O Lord, open our lips
and our mouth shall proclaim your praise.
Lord of creation,
whose glory is around and within us:
open our eyes to your wonders,
that we may serve you with reverence
and know your peace at our lives’ end,
through Jesus Christ our Lord.
O sing to the Lord a new song;
sing his praise in the congregation of the faithful.
Let Israel rejoice in their maker;
let the children of Zion be joyful in their king.
Let them praise his name in the dance;
let them sing praise to him with timbrel and lyre.
For the Lord has pleasure in his people
and adorns the poor with salvation.
Let the faithful be joyful in glory;
let them rejoice in their ranks,
Glory to the Father and to the Son
and to the Holy Spirit;
as it was in the beginning, is now
and shall be for ever. Amen.
Herod the ruler heard about all that had taken place, and he was perplexed, because it was said by some that John had been raised from the dead, by some that Elijah had appeared, and by others that one of the ancient prophets had arisen. Herod said, ‘John I beheaded; but who is this about whom I hear such things?’ And he tried to see him.
Herod … was perplexed … and he tried to see him.
Like most other motorists, I have often found myself sitting in a traffic jam. As the long procession of vehicles has crawled through the point where some incident has taken place, I have experienced that common frustration of wondering what caused the hold up. The police tell us that much of the delay is caused by those who slow down just to look at the breakdown or accident that was probably cleared away some considerable time ago. So many motorists, like Herod, are perplexed and then they try to see. They do not want to become ‘involved’, they just want to ‘see’.
Similar situations arise when people clamour to catch sight of a person who has been dubbed a celebrity by the media. I remember seeing parts of London coming to a standstill because, in three or four hours time, a pop or sports star was due to make a fleeting appearance. Again, we try to see.
If you are one of those who slow down the traffic in an attempt to satisfy your curiosity, or if you are one of those who feel compelled to join the throng that needs to be in the presence of a particular person for a few seconds, let me ask you a question: Why?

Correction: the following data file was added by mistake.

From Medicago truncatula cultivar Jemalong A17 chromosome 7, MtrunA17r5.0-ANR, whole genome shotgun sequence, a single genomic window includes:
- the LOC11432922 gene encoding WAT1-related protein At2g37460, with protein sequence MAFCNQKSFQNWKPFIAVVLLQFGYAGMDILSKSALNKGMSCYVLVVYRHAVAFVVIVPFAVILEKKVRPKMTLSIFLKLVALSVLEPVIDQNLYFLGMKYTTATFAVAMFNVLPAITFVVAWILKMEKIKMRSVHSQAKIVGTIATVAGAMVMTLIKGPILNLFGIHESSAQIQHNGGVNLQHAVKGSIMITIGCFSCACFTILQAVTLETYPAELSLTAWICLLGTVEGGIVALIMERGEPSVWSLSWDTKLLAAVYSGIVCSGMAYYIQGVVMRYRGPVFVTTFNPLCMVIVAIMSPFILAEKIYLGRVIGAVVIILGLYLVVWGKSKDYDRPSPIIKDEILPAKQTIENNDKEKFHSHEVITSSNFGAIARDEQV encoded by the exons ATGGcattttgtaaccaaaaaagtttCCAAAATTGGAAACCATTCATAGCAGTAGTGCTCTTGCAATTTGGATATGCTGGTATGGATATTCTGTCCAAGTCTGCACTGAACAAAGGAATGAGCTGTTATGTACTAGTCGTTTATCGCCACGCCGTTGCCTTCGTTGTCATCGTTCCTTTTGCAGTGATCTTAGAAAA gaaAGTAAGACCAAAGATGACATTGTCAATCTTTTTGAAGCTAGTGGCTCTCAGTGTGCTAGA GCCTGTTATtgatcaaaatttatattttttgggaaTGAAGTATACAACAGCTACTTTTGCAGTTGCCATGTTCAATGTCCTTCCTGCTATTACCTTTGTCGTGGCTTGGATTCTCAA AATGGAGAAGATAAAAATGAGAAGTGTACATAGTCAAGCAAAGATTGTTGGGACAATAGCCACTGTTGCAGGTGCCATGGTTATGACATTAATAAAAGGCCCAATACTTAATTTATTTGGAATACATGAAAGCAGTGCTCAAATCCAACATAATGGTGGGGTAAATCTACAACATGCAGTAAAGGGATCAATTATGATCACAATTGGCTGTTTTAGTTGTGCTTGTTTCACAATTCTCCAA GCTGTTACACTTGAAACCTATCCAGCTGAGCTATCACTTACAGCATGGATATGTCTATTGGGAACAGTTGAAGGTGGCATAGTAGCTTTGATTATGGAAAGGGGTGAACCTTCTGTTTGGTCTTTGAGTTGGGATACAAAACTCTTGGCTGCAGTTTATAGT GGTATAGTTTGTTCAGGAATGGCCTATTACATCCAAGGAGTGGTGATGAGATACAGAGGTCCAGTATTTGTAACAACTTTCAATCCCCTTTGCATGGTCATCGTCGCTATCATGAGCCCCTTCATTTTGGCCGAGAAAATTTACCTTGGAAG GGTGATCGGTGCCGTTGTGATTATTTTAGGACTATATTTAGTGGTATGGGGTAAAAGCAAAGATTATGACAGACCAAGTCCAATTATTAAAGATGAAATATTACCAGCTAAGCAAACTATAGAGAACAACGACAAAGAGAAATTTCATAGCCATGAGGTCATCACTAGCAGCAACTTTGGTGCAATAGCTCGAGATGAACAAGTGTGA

Today we read of Herod being perplexed by Jesus. The rumour mill suggested that John the Baptist, whom Herod had had executed, or one of the ancient prophets had come back from the dead. Others were telling a different story: a story that might mean a challenge to Herod’s kingship. We should not be surprised that he tried to see him. Herod had many questions to ask. Herod wanted to see for himself.
What about us, though? Does the life, death and resurrection not leave us perplexed? Don’t the tales of his miraculous signs and acts of healing leave us wanting to see for ourselves? Are we not the same as Herod in these needs?
Of course, Herod did not understand what was going on in his own time. We do not have that excuse. Herod was overcome with curiosity and a need for explanations. We have the answers Herod sought but we, so often, dismiss what we see and hear as nonsensical rubbish, nothing with which we need to bother ourselves. We direct our curiosity towards the modern culture of celebrity instead.
Let us pray that we might seek out Jesus and trust that he will guide us along the narrow way which leads to God. Let us pray that we might not be diverted from the path of true discipleship by our human weakness. Let us pray that we might, as we come to know Jesus, take his love into our daily lives, showing others that the answers are there for all of us … we just have to ask the question!
Prayers of intercession
Let us pray to God whose righteousness is made known by his mighty word and works.
Keep your Church, called to be your messenger on earth and the channel of your grace, in faithful service of the Gospel. Defend her in adversity and give to your priests and ministers courage to witness in word and deed.
Turn the hearts of those who misuse their power over others. Bring hope and freedom to the places where people live in fear of tyranny and injustice.
As we have been made members of your family by adoption, bless our human families with your continual presence. Guide us to follow the way that you have prepared for us in all our relationships with others.
Have mercy on all how suffer for the sake of truth. Comfort those who are unjustly imprisoned and those who have been brought by human judgement into the shadow of death.
Have mercy on all who have died violently and alone. Grant them the peace that was denied them at their end and bring them to the joy of your heavenly Kingdom.
May the courage and fidelity of John the Baptist be our example as we pray.
Prayer for the week
you have taught us to pray to you as ‘Our Father’:
help us to see the world through your eyes,
and to love our neighbours with your love.
Show us how we can share with them
the knowledge and joy of our faith,
that they may be brought closer to you,
and enjoy the perfect freedom of your kingdom.
We make our prayer in the name of Jesus Christ,
our Lord and our God.
The Lord’s Prayer
Our Father, who art in heaven,
hallowed be thy name;
thy kingdom come;
thy will be done;
on earth as it is in heaven.
Give us this day our daily bread.
And forgive us our trespasses,
as we forgive those who trespass against us.
And lead us not into temptation;
but deliver us from evil.
For thine is the kingdom,
the power and the glory,
for ever and ever.
The grace of our Lord Jesus Christ,
and the love of God,
and the fellowship of the Holy Spirit,
be with us all evermore. Amen.